- the best management practices (BMPs) used both on and off of the construction site to treat the wastewater;
- the type of BMPs that will be applied to the site and strategic locations of all BMPs used;
- any adjustments or changes made to the BMPs after the initial installation;
- who inspects the BMPs, how often the inspections are performed, and what is found during the inspections;
- and certification that all permittees and co-permittees fully understand what is required under GP6.
What resources are available?
|General Permit #6
|Summary guidance - Guidance Document for Well Construction and Well Service Discharges A brief Guide to Developing a Well Water Pollution Prevention Plan and Using Best Management Practice
|Field Office Notification Form, #542-0018
|Co-permittee Certification Roster - Appendix A (Required Form)
|Well Discharge Wastewater Inspection Form - Appendix B (Required Form)
|Will My Well Discharge Require General Permit #6?
How can I find out new information on well construction discharge wastewater as soon as it is made available?
You can have updated Well Discharge Wastewater Information from the DNR sent directly to your email inbox as soon as the information is made available.
Well Discharge Listserv: The Well Discharge listserv will automatically send updates to your email inbox whenever the department has new information to distribute This information is targeted to those who actively engage in the design and/or construction of water supply wells and geothermal wells/boreholes and those who design, install and manage the BMPs and controls used to treat well discharge wastewater. Once you subscribe, you will receive regulatory news, program updates and technical guidance as well as training opportunities in this program area.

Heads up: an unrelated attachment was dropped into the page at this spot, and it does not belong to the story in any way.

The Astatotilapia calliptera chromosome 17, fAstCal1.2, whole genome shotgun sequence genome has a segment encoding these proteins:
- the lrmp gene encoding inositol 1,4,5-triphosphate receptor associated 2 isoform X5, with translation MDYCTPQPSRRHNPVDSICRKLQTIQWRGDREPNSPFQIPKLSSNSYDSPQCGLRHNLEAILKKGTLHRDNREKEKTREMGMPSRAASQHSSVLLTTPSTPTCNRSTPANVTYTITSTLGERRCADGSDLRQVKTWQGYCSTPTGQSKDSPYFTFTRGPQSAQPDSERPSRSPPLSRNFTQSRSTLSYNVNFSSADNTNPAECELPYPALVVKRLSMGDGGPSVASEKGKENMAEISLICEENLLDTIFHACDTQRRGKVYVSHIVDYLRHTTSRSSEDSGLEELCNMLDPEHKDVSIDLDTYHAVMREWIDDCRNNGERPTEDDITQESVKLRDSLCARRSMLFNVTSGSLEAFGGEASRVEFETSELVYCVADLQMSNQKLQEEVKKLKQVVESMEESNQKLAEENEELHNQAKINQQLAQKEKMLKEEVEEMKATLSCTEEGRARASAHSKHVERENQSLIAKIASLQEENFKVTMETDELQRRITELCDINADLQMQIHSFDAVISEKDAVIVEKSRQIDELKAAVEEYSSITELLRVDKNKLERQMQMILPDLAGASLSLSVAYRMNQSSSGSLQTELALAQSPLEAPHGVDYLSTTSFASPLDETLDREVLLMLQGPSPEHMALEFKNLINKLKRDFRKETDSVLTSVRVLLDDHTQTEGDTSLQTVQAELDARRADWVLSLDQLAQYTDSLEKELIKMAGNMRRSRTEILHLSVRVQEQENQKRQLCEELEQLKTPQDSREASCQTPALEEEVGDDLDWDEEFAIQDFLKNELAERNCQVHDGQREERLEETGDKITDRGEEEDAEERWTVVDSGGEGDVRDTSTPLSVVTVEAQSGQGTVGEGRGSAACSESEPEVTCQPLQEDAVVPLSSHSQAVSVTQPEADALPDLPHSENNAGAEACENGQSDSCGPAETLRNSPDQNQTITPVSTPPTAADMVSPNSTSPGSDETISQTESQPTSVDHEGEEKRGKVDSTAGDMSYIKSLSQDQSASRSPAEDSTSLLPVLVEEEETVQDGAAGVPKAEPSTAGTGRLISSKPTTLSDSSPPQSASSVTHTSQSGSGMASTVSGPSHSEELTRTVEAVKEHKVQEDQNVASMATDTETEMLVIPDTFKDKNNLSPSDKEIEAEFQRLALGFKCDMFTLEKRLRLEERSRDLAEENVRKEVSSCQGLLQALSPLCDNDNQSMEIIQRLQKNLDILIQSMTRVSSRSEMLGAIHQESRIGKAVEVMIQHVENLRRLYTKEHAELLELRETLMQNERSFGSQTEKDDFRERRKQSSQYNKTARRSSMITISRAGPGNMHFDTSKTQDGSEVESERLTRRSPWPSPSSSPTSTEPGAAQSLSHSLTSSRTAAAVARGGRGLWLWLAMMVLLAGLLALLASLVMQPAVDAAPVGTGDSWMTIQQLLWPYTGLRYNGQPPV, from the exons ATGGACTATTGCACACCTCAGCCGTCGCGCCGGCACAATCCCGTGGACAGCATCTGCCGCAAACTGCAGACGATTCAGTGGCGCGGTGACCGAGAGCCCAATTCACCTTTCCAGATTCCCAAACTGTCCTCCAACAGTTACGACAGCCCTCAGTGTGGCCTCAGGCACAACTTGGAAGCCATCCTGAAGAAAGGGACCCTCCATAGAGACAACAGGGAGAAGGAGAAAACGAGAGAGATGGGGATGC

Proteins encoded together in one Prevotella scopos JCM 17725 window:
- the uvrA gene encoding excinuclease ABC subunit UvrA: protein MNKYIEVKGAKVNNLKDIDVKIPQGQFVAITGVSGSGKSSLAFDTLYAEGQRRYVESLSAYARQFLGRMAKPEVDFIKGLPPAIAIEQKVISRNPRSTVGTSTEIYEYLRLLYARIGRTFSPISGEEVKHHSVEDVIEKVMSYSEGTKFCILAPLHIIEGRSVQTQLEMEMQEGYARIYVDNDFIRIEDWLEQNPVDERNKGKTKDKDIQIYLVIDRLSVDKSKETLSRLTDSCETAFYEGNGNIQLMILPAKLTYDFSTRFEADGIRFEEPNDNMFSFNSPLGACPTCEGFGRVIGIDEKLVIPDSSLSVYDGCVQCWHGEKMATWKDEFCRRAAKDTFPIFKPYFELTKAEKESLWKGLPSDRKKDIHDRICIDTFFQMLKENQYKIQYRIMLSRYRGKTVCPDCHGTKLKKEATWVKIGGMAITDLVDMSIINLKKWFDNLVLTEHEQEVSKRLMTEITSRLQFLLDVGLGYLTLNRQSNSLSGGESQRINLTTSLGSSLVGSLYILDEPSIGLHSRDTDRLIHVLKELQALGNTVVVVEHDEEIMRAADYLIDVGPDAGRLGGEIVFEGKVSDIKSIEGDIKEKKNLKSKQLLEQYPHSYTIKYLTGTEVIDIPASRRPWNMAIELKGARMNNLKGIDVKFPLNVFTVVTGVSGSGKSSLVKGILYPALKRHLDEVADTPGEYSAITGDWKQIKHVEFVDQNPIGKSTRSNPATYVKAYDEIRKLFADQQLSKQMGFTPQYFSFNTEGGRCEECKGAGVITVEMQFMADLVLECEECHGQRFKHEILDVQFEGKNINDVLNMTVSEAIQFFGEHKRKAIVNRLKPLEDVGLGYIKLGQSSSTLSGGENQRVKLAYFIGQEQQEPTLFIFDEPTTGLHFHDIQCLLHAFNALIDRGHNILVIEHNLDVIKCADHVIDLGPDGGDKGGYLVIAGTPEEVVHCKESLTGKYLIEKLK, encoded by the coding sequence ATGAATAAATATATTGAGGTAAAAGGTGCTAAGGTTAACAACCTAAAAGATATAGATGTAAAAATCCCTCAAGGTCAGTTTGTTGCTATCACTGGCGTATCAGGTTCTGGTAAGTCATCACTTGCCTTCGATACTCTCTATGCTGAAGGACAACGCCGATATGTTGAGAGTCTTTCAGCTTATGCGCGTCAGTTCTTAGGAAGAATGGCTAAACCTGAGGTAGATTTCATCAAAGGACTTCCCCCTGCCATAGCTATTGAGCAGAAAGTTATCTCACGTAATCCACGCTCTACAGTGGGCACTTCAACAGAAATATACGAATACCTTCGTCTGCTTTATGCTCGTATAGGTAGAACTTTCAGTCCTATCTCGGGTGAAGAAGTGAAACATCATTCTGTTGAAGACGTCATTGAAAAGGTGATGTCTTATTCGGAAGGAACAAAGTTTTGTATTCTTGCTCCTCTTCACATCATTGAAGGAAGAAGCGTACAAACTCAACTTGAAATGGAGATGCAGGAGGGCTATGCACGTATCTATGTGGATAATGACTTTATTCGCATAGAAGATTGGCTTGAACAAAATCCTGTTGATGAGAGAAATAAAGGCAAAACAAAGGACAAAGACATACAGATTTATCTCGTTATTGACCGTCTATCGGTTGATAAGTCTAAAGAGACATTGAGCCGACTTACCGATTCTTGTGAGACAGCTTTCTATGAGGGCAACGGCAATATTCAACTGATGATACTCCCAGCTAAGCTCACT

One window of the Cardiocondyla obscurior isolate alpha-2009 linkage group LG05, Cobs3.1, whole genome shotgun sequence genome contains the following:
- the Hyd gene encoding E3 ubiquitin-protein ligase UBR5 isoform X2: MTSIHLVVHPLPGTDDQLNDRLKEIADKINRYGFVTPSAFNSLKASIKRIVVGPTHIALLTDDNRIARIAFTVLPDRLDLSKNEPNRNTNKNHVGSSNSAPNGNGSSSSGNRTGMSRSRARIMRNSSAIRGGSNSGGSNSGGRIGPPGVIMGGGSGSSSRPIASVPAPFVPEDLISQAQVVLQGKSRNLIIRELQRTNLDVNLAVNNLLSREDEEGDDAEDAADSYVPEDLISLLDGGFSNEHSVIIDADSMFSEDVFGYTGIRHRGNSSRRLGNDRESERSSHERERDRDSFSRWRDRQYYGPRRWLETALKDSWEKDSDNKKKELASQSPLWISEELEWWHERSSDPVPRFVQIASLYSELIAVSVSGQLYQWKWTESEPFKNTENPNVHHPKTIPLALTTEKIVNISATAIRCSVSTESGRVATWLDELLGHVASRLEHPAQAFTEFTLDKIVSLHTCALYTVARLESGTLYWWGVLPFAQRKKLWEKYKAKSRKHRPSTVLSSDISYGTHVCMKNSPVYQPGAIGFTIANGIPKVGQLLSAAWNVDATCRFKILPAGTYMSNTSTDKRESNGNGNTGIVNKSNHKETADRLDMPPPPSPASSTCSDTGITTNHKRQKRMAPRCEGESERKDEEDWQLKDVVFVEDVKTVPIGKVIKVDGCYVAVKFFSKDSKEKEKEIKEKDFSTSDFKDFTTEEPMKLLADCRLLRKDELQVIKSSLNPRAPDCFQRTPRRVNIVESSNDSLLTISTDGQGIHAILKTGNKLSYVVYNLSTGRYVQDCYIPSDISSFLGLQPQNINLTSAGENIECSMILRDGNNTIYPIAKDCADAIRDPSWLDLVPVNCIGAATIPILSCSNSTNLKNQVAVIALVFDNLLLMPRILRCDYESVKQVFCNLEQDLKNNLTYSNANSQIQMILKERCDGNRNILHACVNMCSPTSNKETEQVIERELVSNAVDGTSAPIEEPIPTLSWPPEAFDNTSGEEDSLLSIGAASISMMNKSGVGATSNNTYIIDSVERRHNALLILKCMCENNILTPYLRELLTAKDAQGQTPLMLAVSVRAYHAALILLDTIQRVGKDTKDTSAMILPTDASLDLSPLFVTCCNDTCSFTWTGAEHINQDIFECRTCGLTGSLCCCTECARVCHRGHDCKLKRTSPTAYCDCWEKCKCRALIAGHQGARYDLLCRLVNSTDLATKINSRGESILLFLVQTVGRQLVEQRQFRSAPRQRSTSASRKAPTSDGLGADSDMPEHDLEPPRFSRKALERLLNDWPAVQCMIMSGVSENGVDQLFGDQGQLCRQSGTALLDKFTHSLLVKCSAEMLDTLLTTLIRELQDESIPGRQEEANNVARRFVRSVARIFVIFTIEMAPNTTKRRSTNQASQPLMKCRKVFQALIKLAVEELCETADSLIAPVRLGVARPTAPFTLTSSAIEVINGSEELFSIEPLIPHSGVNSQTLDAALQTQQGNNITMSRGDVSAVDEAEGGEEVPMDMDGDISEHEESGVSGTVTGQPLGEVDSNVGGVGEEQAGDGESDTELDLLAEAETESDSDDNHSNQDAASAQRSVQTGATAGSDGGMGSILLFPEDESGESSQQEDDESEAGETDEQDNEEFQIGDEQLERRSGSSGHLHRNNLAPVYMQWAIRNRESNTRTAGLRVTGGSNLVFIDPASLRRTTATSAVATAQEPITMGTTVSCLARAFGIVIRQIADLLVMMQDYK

Who can I contact for additional information?
For information about GP6 and other associated documents please contact:
Russ Tell - phone: 515-725-0462, email@example.com
Iowa DNR Water Supply Engineering
502 E 9th Street, Des Moines, IA 50311
Wendy Hieb - phone: 515-281-7804, firstname.lastname@example.org
Iowa DNR NPDES Wastewater Permits
502 E 9th Street, Des Moines, IA 50311
Who should I contact if I suspect that a stream, river, or lake is being impacted by water well related wastewater discharge?
You should contact your local IDNR Field Services office if you suspect a waterbody is being impacted by a well discharge. Please use the link below to find the nearest Field Office and their contact information.
Useful web links:
Please check back periodically to obtain the latest information regarding well discharge wastewater or consider subscribing to the well discharge wastewater listserv.